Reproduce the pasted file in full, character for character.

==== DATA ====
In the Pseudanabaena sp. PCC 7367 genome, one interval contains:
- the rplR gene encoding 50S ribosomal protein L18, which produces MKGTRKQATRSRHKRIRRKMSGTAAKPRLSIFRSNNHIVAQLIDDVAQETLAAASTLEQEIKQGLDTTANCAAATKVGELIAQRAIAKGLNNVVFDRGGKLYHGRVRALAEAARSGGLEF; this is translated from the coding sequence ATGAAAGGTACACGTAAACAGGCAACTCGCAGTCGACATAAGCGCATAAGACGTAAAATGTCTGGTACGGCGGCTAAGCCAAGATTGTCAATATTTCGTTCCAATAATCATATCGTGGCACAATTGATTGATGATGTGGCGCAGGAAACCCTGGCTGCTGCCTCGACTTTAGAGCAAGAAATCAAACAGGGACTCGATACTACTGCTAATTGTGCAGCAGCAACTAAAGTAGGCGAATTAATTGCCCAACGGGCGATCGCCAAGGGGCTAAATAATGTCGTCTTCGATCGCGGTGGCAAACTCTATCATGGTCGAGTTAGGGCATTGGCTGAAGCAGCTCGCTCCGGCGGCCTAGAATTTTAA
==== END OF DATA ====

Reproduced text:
In the Pseudanabaena sp. PCC 7367 genome, one interval contains:
- the rplR gene encoding 50S ribosomal protein L18, which produces MKGTRKQATRSRHKRIRRKMSGTAAKPRLSIFRSNNHIVAQLIDDVAQETLAAASTLEQEIKQGLDTTANCAAATKVGELIAQRAIAKGLNNVVFDRGGKLYHGRVRALAEAARSGGLEF; this is translated from the coding sequence ATGAAAGGTACACGTAAACAGGCAACTCGCAGTCGACATAAGCGCATAAGACGTAAAATGTCTGGTACGGCGGCTAAGCCAAGATTGTCAATATTTCGTTCCAATAATCATATCGTGGCACAATTGATTGATGATGTGGCGCAGGAAACCCTGGCTGCTGCCTCGACTTTAGAGCAAGAAATCAAACAGGGACTCGATACTACTGCTAATTGTGCAGCAGCAACTAAAGTAGGCGAATTAATTGCCCAACGGGCGATCGCCAAGGGGCTAAATAATGTCGTCTTCGATCGCGGTGGCAAACTCTATCATGGTCGAGTTAGGGCATTGGCTGAAGCAGCTCGCTCCGGCGGCCTAGAATTTTAA